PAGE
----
Figuring out how to write about this trip has been difficult. The days are so packed, and they change as quickly as the weather. It’s easier to reflect and write about this trip in terms of common themes or activities, rather than day by day. These posts will therefore not necessarily be chronological, and will be delayed, due to a couple of reasons.
First, the internet is a little unpredictable. Usually, the internet connection is smooth and relatively reliable…as long as you’re not trying to stream videos or download files of epic proportions. However, there are certain times throughout the days when the network is overcrowded (e.g. after supper), resulting in slower loading speeds, lost signals, and widespread frustration.
Another reason is that there is just so much going on here that is pulling on different parts of my brain and my heart, and so writing about each day would get messy and wouldn’t actually flow that well. Reflecting on each separate “theme” individually, giving each one its own attention and care, helps me process things more deeply and thoroughly.
I’ll start by reflecting on our first few days, and the process of settling back into life in the North.
The first few days consisted of travel, waiting, and waiting to travel.
After a productive and insightful meeting with our partners at the Dept. of Health and Social Development in Happy Valley-Goose Bay, we still had to wait about 12 hours until our ferry left at midnight. So, we loitered back at the hotel.
Of the 24 hours Oliver and I spent in HV-GB, approximately 20 of those 24 hours were spent in Hotel North 2 — both on the comfy couches in the lounge area, and in Jungle Jim’s Bar and Eatery. It’s not a trip to HV-GB without having at least one meal at Jungle Jim’s. Quite the strange experience to be eating in a tropical-themed restaurant while in the Canadian sub-Arctic.
We filled the rest of our time by working (and also napping) on the aforementioned comfy couches.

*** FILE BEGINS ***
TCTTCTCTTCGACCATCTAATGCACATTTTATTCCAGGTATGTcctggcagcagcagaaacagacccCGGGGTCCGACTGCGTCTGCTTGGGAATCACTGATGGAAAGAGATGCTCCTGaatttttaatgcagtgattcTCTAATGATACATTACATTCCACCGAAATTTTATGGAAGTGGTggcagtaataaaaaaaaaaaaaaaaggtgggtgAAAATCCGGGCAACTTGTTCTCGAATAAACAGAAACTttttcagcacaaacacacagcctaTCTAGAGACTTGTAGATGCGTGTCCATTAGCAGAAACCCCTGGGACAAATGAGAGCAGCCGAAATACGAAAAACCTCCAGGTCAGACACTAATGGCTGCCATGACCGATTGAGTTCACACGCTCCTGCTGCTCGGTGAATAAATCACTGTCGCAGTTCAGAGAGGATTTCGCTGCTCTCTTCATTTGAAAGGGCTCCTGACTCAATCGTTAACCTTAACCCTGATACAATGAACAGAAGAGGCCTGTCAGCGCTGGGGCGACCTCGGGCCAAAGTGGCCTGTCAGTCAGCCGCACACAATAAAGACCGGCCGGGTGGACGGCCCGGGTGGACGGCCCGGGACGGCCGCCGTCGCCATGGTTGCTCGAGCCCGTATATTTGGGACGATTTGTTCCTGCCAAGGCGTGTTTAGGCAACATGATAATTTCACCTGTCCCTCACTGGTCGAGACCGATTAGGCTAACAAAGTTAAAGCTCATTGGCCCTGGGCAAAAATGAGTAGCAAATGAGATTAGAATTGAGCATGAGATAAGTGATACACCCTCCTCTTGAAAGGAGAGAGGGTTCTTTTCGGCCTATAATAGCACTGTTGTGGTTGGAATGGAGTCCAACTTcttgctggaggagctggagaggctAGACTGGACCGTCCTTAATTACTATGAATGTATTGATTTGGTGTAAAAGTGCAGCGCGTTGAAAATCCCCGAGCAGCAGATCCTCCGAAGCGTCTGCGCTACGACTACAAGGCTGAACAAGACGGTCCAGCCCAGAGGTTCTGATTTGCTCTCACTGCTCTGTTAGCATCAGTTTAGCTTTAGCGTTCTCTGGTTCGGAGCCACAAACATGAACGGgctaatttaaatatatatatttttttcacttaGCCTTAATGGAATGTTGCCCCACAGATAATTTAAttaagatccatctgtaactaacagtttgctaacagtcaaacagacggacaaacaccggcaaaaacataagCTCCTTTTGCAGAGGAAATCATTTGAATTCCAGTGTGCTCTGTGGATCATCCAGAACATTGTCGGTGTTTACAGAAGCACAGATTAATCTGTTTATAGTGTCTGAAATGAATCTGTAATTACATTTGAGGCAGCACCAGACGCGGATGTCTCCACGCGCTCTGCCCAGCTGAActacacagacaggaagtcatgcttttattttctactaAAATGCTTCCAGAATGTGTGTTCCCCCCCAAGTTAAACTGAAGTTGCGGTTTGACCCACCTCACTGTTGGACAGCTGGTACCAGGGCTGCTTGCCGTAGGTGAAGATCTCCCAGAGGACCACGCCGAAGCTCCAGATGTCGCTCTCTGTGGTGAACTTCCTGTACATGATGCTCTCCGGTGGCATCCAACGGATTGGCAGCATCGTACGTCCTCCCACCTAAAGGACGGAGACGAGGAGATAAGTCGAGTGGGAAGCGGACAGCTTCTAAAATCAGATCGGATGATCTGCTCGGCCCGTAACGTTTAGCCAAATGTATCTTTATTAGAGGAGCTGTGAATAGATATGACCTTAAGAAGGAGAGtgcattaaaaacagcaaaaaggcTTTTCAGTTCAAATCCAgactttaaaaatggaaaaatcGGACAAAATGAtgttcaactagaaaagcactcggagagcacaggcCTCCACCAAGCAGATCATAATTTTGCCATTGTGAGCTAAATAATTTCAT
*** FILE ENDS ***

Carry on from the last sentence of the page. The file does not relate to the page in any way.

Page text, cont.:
The overnight ferry took about 7 in hours total. We stayed out in the main galley area and “slept” on some slightly-more-comfortable-that-airplane-seats-but-still-not-very-comfortable reclining seats. Luckily, the Arkells’ new LP had dropped earlier that day. So, I put my headphones on, turned up the volume, closed my eyes, and listened to that entire album on repeat (Round and Round, some might say) for the next 7 hours. I had a solid four-hour sleep but mostly drifted in and out of dreamland for the entirety of the trip.
I perked up when it was announced that we’d be arriving in Rigolet in 30 minutes. THIRTY MINUTES! I’d been waiting for that moment ever since I’d returned from my last visit back in February. I peered out the window and started to see familiar land formations. Then, the boardwalk came into view and my heart skipped a beat. Or five.
Almost as soon as my feet touched solid ground, I was scooped right back up into a great big bear hug from Sandi. She drove us up to her BnB, where Oliver and I went straight to our rooms and slept for another 4 hours. We then ran down to the store to pick up some food, where we also ran into Inez (our amazing project coordinator) as well as some other familiar faces.
We spent the rest of the day reading, unpacking, and attempting to lay out a game plan of things we needed to do over the next two weeks. Despite the rain that had followed us all the way from HV-GB, Oliver and I headed down to the boardwalk to stretch our stiff legs and start to explore Rigolet, summer edition.
Sunday passed by at about the same slow pace as Saturday. Time seemed to drag on just long enough for me to start missing my loved ones back home, and simultaneously to start feeling antsy to get down to work and into a regular routine up here. Essentially, I felt restless, which is something I’ve never felt on my previous visits.
I woke up the next feeling slightly more energized, a feeling that intensified after I walked up to Inez’s office at the Town Council building and found myself surrounded by familiar, smiling faces. From Monday to Wednesday, I helped Inez with preparations for the Salmon Festival. For any other human being, the sheer amount of organization and coordination required to help put this Festival together would be overwhelming. But Inez is no ordinary human being when it comes to organization and coordination. She was truly in her element last week, and it was awe-inspiring to see her in action.
Working alongside Inez here in Rigolet is such a joy (and not just because I get to snack on her delicious candy stash all day long). When I’m in Ontario, we have to communicate via phone and email, so I am very grateful to be spending this extended period of time working side-by-side with her, and even more grateful that she is gracious enough to put up with me setting up camp in her office, stealing all her candy.